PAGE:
Green-Eyed Monster Problem
According to the United States Environmental Protection Agency (“EPA”), changes in temperature, atmospheric carbon dioxide (CO2), and the frequency and intensity of extreme weather could have significant impacts on crop yields.1 The EPA also states that rising CO2 levels can ultimately decrease the nutritional value of crops, including drops in zinc, iron and protein.2,3 Furthermore, given the repercussions that water availability has on food production, droughts and irrigation system issues are catalyzing a need for creative answers to inevitable food shortage problems. Specialists have stated that “By 2030, overall demand for water may outstrip supply by 40%. And by 2090…global land surface in extreme drought could increase from 1% to 3% today to 30%”.4 In the face of that, companies whose business models depend on regular shipments of specific quantities of produce, predicting crop costs, and guaranteed food-safety standards, will struggle if they cannot find a way to supplant this supply chain hole.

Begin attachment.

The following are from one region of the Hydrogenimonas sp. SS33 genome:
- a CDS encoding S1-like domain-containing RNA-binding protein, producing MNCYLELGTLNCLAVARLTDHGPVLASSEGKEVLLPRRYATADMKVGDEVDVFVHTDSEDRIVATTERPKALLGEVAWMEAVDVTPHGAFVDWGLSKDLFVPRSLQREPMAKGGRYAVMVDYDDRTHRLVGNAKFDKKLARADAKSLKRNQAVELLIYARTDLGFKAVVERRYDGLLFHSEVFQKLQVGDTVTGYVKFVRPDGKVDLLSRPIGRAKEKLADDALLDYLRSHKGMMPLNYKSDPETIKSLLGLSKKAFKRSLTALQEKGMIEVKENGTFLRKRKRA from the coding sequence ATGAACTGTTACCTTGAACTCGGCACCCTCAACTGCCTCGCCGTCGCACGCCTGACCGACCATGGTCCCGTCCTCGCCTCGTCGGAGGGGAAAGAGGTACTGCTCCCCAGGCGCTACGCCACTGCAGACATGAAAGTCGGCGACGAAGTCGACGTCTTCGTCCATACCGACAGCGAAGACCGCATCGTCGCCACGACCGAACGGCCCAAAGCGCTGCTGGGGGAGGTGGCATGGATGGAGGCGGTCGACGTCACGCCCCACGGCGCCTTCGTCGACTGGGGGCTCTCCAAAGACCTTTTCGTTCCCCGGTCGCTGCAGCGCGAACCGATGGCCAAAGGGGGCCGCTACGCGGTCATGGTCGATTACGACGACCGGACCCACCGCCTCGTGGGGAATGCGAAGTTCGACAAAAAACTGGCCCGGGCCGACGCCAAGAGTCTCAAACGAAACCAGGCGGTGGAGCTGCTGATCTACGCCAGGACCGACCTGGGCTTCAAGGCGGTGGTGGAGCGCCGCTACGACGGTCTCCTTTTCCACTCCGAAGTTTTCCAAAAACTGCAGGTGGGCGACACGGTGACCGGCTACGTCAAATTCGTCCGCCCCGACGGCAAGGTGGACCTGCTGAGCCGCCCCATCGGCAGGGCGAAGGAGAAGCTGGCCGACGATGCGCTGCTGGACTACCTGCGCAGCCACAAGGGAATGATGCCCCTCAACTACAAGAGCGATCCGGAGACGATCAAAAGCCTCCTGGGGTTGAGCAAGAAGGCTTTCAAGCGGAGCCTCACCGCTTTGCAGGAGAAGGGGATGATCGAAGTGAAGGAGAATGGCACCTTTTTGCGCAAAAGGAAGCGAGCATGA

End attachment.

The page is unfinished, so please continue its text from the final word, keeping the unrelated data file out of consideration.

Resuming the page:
Gotham has answered wholesalers’ cry for year-round, predictable, safe produce supply amidst erratic temperatures and confused climates by developing climate-controlled greenhouse facilities that are designed to allow expert growers to control the temperature, light, C02 and nutrition. Additional control systems such as heating, cooling and irrigation allow Gotham to promise consistent yields and high-quality products. Founded in 2009 in Brooklyn, Gotham has built and operates over 170,000 square feet of technologically advanced, urban rooftop greenhouses across 4 facilities.5 While greenhouse farming itself is not a new concept, Gotham has taken it to the next level by placing their hydroponic facilities in or next to cities in areas of the country where it’s usually harder to get fresh produce and where it usually has to be shipped from places like the West Coast. This simple concept is so powerful because it means that produce can go from “stalk-to-shelf” in sub-24 hours. According to the Oxford University economist Paul Watkiss, “We’re shifting goods around the world in a way that looks really bizarre…and we are not paying the environmental cost of all that travel”.6 Gotham’s well-located facilities alleviate some of these carbon emissions with the shortened transportation delivery cycles. Additionally, Gotham greenhouses yield ~20-30 times more produce per acre than field farming and given that they are built on rooftops, they do not add to over-construction problems in urban communities.7 Finally, Gotham offsets the large amount of energy it uses in its high-tech climate by using solar panels for a portion of the energy and then purchasing renewable energy through a utility company.8